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28 November 2012


Tinney S. Heath
Meet Tinney Heath. Tinney recently published a historical fiction book titled A Thing Done (a delicious read, by the way). Among the many fabulous things she is and does, she just happens to be one of my music mentors.

Way back in my college days, I was just getting involved in the living history club I still enjoy today, and wanted to make music. I really didn't know what I was in for, but after foisting myself as a beginning mandolin player into an established recorder band, Tinney and the other band members (the Jararvellir Music Guild) welcomed me and the challenge of incorporating a plucked string instrument into the voicing of a previously all woodwind ensemble.

It worked. The Bug bit me bad. As the members of the Guild ebbed and flowed with new jobs, spouses and opportunities, I managed to stick with it for three decades(!). I remain the only active member that dates to that time, jokingly calling myself the "Memory of the Guild" as I personally saw and did most of the things the Guild took part in over the years. Now, I lead the remnants of the Guild with the hopes for a dance ball performance this upcoming May. More on that later.

Soon after I joined the band, Tinney became the Guildmistress. I learned a lot under her leadership, including the fine art of herding cats. (You don't drive cats toward something; you put something they want at your desired destination.) Unfortunately, she and her equally talented husband (Timothy, also a Guild member at the time) burned out dealing with what amounted to a lack of respect. I still don't blame them for not wanting to deal with it anymore. They became active in another music club, the Winds of Wisconsin. As the years wore on, keeping in touch became almost isolated incidents.

Fast forward to last year: Facebook, that time and attention consumer, helped Tinney find me, and we resumed our friendship on a quiet basis. This autumn as part of my coursework at Edgewood College I started doing photographic portraiture and needed models. What better place to rally/bully my friends to sit in front my camera than an announcement on Facebook? Among the respondents, Tinney had just found out she was to be published and volunteered in exchange for something that can be used for her publisher's website and the dust jacket of the book. Deal.

Now a copy of Tinney's smiling face and another portrait of her among her instruments adorn her publisher's website. Happy customers and a happy photographer make a good pairing.

Among the things I learned from my friend and mentor is the idea that it's okay to push my boundaries, better the status quo and don't give up something you believe in.

Thanks, Tinney!

28 September 2012

Bringing Things Together

Edgewood Park and Pleasure Drive
A friend reminded me of some basic things that need constant, well, nagging: Practice, balance, responsibility and caring. I am notorious for being scattered, impulsive, often absent-minded, and usually procrastinating chores. However,...well, my accomplishments will have to wait for later.

There are times when a rather ephemeral idea keeps showing up in my head, and it's a good one, making me excited about it. The problem is the connections that led to that idea are fragile at best, so keeping that idea in mind isn't easy. What made it easier is a mild setback with my left knee.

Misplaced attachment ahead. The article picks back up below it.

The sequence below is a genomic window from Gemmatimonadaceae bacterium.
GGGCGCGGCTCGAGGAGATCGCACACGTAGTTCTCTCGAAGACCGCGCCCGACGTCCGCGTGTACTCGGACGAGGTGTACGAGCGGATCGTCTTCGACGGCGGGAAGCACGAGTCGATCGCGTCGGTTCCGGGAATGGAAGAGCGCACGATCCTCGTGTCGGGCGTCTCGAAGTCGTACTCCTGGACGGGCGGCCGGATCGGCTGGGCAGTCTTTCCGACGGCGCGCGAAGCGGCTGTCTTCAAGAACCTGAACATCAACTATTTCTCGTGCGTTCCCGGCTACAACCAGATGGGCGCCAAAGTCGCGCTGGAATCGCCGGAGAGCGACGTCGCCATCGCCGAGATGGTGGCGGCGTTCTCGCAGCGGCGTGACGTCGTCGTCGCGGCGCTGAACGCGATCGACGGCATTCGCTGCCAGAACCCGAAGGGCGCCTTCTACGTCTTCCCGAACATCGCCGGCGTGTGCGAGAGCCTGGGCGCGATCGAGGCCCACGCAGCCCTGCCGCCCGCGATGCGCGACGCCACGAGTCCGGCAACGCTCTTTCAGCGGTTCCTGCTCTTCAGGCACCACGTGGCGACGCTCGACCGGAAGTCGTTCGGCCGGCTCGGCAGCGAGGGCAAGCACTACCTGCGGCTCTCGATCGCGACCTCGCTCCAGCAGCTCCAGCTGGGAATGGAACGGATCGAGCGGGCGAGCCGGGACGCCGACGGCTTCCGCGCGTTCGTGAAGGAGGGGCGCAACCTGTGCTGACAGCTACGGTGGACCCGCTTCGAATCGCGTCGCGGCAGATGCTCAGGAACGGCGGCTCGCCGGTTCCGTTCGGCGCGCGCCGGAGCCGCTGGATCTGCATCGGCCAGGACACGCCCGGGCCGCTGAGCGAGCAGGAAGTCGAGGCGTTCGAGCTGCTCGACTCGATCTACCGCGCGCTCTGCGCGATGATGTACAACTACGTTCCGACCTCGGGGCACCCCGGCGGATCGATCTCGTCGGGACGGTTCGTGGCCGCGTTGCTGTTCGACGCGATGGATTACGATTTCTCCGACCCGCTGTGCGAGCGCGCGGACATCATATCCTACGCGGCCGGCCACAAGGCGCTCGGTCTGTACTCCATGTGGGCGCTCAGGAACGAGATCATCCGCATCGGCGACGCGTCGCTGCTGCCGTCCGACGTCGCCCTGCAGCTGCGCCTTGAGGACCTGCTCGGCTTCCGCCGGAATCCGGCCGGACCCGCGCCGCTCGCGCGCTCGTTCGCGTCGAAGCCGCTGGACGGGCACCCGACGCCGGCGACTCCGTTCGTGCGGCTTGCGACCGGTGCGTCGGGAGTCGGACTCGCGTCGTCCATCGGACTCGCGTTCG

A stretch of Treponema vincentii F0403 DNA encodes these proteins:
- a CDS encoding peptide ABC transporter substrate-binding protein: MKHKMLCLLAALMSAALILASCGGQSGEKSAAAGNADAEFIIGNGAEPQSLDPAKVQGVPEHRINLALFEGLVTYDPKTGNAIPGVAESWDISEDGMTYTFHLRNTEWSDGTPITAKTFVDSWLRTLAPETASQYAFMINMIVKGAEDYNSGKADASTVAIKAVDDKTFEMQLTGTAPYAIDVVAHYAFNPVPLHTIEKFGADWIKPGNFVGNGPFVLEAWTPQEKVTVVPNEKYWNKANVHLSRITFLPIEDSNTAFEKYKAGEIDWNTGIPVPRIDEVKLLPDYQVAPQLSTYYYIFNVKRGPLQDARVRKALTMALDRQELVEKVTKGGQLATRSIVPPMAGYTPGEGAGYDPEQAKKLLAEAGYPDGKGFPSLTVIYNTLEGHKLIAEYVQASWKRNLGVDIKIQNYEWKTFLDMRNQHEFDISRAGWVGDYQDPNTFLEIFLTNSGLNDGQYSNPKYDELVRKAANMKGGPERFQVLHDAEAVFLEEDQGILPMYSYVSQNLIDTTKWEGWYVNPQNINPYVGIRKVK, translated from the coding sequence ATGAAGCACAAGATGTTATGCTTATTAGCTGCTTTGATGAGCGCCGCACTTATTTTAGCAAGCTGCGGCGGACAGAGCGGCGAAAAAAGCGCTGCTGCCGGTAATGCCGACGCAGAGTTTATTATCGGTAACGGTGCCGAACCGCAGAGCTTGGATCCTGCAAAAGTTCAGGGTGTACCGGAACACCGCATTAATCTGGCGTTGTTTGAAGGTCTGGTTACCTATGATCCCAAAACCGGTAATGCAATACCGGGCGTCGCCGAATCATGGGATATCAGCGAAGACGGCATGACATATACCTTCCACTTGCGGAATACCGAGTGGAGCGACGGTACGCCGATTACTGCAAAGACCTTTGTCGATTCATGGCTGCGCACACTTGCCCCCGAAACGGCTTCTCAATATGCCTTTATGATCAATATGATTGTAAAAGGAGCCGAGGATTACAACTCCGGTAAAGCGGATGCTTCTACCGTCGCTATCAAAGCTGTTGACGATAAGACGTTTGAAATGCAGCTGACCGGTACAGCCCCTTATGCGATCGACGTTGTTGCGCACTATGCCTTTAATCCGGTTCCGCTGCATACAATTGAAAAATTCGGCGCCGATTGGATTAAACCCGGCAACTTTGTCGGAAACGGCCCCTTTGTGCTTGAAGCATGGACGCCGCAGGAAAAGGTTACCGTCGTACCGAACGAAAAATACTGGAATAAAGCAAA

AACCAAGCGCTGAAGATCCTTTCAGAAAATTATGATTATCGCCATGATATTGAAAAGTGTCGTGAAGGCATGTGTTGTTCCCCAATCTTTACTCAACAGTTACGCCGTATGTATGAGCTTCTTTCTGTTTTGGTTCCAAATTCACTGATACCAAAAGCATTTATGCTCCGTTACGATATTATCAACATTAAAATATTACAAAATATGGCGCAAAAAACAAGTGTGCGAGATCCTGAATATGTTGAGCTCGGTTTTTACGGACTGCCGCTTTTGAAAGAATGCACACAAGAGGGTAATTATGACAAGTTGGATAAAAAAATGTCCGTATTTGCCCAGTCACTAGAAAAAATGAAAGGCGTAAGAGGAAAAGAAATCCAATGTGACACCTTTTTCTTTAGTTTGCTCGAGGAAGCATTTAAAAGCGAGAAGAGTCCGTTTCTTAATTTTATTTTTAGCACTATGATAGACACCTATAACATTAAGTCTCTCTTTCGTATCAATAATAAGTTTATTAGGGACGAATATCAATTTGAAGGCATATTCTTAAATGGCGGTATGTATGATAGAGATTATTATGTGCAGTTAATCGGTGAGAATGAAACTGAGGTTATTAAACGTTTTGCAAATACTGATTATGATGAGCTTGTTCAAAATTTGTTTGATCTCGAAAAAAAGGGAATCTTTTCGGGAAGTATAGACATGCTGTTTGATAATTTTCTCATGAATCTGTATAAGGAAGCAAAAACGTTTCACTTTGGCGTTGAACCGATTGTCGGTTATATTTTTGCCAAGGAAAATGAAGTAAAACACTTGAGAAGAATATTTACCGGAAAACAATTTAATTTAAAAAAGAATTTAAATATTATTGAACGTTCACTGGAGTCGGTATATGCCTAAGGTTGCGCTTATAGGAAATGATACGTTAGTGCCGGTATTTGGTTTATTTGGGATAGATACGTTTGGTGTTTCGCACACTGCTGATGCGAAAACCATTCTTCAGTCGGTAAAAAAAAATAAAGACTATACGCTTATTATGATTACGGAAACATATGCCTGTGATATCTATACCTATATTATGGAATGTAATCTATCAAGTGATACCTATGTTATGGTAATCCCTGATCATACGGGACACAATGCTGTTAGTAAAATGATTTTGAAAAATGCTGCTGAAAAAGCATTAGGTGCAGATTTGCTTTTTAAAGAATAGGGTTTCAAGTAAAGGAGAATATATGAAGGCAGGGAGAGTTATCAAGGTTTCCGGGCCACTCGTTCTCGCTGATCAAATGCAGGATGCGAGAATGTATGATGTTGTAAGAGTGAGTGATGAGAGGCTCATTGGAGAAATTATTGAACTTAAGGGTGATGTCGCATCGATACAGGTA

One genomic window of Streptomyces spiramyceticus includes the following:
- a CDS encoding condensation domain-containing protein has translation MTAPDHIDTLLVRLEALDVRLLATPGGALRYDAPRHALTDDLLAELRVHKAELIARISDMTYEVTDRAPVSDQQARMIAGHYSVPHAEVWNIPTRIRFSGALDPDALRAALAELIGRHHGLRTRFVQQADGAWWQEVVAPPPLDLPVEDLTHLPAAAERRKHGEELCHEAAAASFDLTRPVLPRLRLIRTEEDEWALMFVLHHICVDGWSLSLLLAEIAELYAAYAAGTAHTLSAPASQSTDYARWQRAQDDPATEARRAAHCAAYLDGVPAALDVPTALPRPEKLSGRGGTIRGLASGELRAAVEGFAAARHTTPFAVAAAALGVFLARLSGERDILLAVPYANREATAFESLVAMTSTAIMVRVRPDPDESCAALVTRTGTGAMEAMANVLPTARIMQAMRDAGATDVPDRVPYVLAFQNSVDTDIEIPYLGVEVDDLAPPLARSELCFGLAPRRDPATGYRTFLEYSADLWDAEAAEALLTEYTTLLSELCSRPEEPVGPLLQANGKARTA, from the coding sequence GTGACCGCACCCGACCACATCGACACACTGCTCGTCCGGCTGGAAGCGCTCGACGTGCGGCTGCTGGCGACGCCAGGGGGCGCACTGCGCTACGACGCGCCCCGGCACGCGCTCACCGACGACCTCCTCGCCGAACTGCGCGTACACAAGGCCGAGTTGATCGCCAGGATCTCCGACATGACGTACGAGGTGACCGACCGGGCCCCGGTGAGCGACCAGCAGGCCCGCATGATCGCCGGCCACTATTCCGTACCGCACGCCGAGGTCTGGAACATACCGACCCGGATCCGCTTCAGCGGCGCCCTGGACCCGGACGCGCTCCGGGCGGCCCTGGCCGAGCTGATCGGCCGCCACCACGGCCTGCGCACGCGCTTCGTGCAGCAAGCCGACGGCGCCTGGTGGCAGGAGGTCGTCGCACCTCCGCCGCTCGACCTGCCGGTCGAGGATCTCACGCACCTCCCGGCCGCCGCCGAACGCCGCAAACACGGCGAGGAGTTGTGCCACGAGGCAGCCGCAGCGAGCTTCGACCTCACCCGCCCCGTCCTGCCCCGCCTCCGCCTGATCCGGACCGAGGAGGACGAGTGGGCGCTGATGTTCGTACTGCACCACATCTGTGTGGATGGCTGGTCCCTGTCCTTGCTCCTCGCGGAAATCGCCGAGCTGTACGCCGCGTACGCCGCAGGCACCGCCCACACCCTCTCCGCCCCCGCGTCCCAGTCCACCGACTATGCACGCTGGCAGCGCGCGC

As many of you know already, I've been fighting sciatica in my left leg, caused by a bulging disk in my lower spine and osteoarthritis in both knees. My recent weight loss has taken a lot of stress off of my joints, but the damage is done for my knees. Last October, my left knee "loosened" (my word, but it accurately describes the action) in the middle of a fencing bout and caused me to seek Urgent Care and physical therapy. The good news is that my knee should heal at least as good as it was last summer. The bad news is that I am more dependent on a cane for walking until the knee heals. I also have a lovely 20-30 minute twice-a-day (not counting swim work) exercise routine to rebuild the muscles around my knees and tighten up the joint. I also can't sit/stand/walk for more than a half hour before requiring a change in state. At least that gives me an excuse to refill my coffee or water while at the computer.

That was ten months ago.

The real joy is that the culprits are the cartilage pads (meniscus, menisci?) in my knees. They are best described as tattered. Beyond healing on their own. Come November, my left knee will be changed over to metal parts. The right knee, which was the bad one, should cruise on for years with a better leg to stand on the other side. With diligent physical therapy, I should be mostly restored to a pretty much normal life by early in the new year.

Meanwhile, I'm exploring more with my photography aided by new toy: the Pentax K-01. It's the less expensive mirror-less version of the K-5 I've been lusting after the last couple years. I'm having a lot of fun learning its quirks and how to manage my old (and the new two) lenses with it.

My lovely bride
Mattias and Seonag
The new tool is part of an experiment in portraiture. On the go: a 10x10 portable shelter, LOTS of blankets, even more spring clamps, a couple sheepskins, a couple stools, a bench and a handful of CFL and LED spot lights and a knowledge of stage lighting and away I went to two camping events photographing and printing portraits on site. I've yet to make back my investment, but this has proved interesting and fun!

Now that I'm taking portraiture at Edgewood College, I've already started to refine my techniques and strategies. I just need to keep developing my stable of models....

More next month. I promise!